We are fortunate in the Western Cape. The land forever heightens our sense of exploration with its expanses and its wilderness. And with the Gamkaberg Nature Reserve in the Little Karoo, we need not go far to find a place with such space and detachment.
The brooding Gamkaberg, together with the equally mysterious Rooiberg, appear to have been laid down as one over the lowlands of the Little Karoo. The Gamka is, therefore, a range in isolation and its name is derived from the Khoisan, gami, meaning lion, where the Cape Lion – now extinct – once so successfully wondered here.
As the humans approached, so the lions withdrew so humanity could prosper. The Gamkaberg Nature Reserve, now a World Heritage Site, was established in 1974 to conserve a small, remnant herd of endangered Cape mountain zebra. They numbered just five in 1976 but, fortunately, focused conservation initiatives, involving resettling of animals into private and national nature reserves, helped their numbers increase.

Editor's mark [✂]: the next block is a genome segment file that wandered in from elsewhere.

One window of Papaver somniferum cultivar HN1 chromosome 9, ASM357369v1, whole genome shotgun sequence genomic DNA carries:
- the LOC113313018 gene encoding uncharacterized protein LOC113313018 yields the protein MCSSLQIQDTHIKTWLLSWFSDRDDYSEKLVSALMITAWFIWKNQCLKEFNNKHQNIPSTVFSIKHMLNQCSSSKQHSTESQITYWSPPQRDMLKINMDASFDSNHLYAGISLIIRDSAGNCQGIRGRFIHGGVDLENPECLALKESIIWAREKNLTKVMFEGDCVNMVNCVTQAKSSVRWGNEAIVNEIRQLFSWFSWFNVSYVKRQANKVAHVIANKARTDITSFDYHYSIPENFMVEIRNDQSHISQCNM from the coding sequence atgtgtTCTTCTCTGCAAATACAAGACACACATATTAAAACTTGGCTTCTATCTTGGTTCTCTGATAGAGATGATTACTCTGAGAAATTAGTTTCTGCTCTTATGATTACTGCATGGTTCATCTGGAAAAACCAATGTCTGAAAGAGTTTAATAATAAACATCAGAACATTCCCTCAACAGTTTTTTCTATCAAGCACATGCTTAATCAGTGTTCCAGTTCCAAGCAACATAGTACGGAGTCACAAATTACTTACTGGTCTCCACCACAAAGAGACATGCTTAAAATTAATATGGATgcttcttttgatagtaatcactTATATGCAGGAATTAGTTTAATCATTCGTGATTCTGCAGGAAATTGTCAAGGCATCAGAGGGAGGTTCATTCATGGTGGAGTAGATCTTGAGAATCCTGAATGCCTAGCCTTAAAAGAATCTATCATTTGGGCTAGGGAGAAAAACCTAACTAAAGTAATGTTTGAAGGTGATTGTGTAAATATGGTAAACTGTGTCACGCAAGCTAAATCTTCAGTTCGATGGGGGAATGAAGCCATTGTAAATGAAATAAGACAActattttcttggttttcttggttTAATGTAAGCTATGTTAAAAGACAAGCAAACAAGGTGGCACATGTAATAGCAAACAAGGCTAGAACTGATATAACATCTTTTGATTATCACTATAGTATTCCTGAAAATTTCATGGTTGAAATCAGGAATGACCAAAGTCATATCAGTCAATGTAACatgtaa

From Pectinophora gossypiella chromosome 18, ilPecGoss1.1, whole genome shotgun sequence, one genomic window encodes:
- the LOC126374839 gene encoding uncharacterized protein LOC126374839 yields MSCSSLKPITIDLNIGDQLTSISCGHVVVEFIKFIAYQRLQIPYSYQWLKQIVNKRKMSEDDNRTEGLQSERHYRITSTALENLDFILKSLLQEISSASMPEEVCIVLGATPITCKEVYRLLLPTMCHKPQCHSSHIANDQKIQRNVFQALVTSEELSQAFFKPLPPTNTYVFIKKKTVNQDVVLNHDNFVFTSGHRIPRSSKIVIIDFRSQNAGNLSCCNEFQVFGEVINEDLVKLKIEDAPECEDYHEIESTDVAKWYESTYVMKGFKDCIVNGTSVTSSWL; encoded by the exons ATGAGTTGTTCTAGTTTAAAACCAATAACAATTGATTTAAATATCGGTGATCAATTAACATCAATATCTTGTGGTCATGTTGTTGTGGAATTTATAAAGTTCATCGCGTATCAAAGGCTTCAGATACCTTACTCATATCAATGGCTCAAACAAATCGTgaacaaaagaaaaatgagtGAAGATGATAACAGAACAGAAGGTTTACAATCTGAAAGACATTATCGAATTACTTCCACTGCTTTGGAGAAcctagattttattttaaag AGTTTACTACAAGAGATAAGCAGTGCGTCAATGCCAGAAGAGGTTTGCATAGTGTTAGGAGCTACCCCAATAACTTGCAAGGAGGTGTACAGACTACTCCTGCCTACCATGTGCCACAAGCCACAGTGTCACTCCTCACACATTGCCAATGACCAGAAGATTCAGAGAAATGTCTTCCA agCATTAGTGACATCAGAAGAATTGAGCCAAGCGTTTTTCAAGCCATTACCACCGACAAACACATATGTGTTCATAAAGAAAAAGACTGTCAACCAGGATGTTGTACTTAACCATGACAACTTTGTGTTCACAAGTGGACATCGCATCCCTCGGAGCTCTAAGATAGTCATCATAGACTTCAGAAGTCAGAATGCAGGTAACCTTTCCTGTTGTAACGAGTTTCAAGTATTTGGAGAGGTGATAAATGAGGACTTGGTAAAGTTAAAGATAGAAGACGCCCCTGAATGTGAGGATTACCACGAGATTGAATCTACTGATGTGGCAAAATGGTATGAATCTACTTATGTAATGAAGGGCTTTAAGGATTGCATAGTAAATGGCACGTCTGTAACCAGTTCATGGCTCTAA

The reserve is open daily from 7h30 to 16h00. Day visitors can browse the information centre, enjoy finding their way through the labyrinth, take short hikes and use the picnic or braai facilities. The reserve is ideally suited to those seeking some peace and tranquillity.